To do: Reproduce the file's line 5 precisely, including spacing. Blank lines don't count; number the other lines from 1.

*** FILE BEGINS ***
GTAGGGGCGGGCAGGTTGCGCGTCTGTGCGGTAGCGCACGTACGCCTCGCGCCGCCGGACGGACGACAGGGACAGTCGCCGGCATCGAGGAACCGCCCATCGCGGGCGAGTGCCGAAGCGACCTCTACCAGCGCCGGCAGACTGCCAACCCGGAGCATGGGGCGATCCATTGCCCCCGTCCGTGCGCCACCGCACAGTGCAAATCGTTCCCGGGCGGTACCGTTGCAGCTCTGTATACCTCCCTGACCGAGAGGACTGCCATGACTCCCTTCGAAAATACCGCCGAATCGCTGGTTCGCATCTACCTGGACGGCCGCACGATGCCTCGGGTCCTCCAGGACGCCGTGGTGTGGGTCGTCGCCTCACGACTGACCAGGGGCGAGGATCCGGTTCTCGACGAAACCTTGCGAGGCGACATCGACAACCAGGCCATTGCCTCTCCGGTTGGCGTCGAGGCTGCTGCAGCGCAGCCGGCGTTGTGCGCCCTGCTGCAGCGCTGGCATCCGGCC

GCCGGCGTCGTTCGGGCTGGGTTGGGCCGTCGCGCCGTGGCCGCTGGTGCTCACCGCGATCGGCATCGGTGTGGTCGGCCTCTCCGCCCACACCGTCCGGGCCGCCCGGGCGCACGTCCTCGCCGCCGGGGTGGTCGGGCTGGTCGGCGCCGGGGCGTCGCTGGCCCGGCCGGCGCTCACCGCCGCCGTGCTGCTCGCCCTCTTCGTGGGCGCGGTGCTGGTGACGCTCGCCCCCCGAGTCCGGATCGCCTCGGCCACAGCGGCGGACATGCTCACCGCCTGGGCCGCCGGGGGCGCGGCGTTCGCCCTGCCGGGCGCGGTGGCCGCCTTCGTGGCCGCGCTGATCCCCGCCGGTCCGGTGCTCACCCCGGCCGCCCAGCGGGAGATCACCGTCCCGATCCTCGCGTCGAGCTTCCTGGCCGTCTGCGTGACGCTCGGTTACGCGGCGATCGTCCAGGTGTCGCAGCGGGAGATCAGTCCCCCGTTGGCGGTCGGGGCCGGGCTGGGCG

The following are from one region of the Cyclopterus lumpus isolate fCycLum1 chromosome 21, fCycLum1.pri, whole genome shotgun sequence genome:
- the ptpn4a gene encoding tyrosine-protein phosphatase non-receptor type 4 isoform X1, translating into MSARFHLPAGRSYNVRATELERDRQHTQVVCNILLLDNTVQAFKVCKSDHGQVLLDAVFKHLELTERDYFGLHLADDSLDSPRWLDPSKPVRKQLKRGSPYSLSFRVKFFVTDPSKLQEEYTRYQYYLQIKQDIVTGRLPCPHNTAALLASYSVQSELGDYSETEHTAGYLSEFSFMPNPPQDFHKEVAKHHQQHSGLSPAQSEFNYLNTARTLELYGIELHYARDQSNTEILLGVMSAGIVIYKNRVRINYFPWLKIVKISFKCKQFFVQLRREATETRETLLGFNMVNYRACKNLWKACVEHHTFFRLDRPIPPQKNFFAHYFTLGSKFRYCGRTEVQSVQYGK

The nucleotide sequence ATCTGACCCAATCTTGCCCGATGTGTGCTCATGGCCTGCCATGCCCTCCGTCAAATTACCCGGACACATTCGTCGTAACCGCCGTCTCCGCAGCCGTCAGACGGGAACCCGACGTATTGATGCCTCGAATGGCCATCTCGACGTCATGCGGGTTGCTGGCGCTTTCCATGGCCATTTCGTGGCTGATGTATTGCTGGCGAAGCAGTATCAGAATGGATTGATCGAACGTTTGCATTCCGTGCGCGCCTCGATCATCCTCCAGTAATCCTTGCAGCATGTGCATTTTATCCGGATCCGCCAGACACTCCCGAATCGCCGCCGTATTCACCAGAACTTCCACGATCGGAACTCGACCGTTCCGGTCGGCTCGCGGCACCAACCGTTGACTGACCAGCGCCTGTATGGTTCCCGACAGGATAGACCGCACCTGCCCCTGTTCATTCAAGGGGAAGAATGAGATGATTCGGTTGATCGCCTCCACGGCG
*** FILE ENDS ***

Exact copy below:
The nucleotide sequence ATCTGACCCAATCTTGCCCGATGTGTGCTCATGGCCTGCCATGCCCTCCGTCAAATTACCCGGACACATTCGTCGTAACCGCCGTCTCCGCAGCCGTCAGACGGGAACCCGACGTATTGATGCCTCGAATGGCCATCTCGACGTCATGCGGGTTGCTGGCGCTTTCCATGGCCATTTCGTGGCTGATGTATTGCTGGCGAAGCAGTATCAGAATGGATTGATCGAACGTTTGCATTCCGTGCGCGCCTCGATCATCCTCCAGTAATCCTTGCAGCATGTGCATTTTATCCGGATCCGCCAGACACTCCCGAATCGCCGCCGTATTCACCAGAACTTCCACGATCGGAACTCGACCGTTCCGGTCGGCTCGCGGCACCAACCGTTGACTGACCAGCGCCTGTATGGTTCCCGACAGGATAGACCGCACCTGCCCCTGTTCATTCAAGGGGAAGAATGAGATGATTCGGTTGATCGCCTCCACGGCG